In Daniel Edmiston’s 2014 paper  ‘Social Security Privatisation in the UK: a means to whose end?’ he observes:

‘Whilst the privatisation of provision may be problematic for the right to social security, the ideological position that informs such a process may also be. By contracting out employment assistance and entitlement administration services, the state devolves part of their bureaucratic and political responsibility to contractors. To some extent, once a service is contracted out, the state is granted a level of democratic immunity from service failures. Contracting out then has the potential to procedurally affect the right to social security and limit the capacity for mechanistic and judicial redress.’

Setting the scene politically for social security cuts – as our government is doing now – also has a common foundation historically and internationally. In February Eric Kingson, a US co-author of Social Security Works! Why Social Security Isn’t Going Broke and How Expanding It Will Help Us All’, pointed out that it has been a “Republican strategy for decades to divide young from old with the express goal of weakening Social Security while claiming that by the time young folks are old enough to draw from the fund that they have paid into, the money will have run out because today’s elderly are simply living too long and drawing too much money.”  He said that in the 1980s, “we were told that people like me, baby boomers, were being cheated by the old of the day. Today, we’re told that younger people are being cheated by baby boomers.”

Kingson appears to agree that if social security is in financial trouble then taxes should be increased.  He added, “This is not about economic possibilities—we are the richest nation in the world, and we have a very modest social security system.”  But increasing taxes is anathema to the neoliberals and completely off the agenda in Australia, so funding and benefit cuts are inevitable.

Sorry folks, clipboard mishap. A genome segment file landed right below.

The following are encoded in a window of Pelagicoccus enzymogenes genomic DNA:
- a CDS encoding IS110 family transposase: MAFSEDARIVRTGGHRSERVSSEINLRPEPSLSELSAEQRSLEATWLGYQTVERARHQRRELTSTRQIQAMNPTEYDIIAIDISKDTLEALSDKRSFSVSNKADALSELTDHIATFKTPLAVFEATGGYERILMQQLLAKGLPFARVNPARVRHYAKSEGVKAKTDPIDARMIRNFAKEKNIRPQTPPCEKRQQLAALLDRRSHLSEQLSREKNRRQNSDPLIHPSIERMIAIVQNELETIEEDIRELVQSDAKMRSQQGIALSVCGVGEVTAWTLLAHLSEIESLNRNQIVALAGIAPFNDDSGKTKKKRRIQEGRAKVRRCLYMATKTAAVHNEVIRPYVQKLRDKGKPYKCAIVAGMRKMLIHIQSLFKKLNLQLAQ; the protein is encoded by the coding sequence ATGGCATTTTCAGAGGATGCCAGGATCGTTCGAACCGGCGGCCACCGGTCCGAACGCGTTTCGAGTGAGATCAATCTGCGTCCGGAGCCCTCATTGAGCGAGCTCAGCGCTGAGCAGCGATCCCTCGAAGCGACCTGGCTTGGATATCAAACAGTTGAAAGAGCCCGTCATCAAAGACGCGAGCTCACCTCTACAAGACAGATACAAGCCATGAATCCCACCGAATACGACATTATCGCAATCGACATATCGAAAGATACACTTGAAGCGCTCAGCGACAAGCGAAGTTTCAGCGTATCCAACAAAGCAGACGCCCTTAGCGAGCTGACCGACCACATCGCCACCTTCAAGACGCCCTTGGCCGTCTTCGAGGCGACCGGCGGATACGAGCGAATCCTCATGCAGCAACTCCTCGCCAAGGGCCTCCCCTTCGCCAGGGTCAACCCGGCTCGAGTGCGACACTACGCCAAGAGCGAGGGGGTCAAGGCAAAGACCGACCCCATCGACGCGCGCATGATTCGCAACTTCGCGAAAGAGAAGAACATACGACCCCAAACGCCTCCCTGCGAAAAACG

The boats may have stopped but ordinary people fear they will be left at sea. No wonder popular support is lacking for social security, health and education cuts when there are 2.2 million people living below the poverty line in Australia, with close to 600,000 of them children. Australia’s working poor are saddled with high levels of personal debt:  half of them aren’t confident they have enough savings to last if unemployed for three months, yet Australia’s richest nine individuals have a net worth greater than 4.54 million people.

Of course it’s important to weed out those who seek to take advantage of welfare with dubious and illegitimate claims, just as it is necessary to streamline administrative processes to make them more efficient and user friendly. But it’s a different story if the agenda results in social re-engineering in the interests of corporate profiteers and the wealthy at the expense of the poor. Will Australians ultimately have to pick the degree of social inequality they are prepared to tolerate? Will they even be given that choice?

Changes may be necessary but Scott Morrison should be asked now to categorically rule out privatising the delivery of social services by multinational corporations in an effort to achieve cost savings.

Copyright Kellie Tranter 2015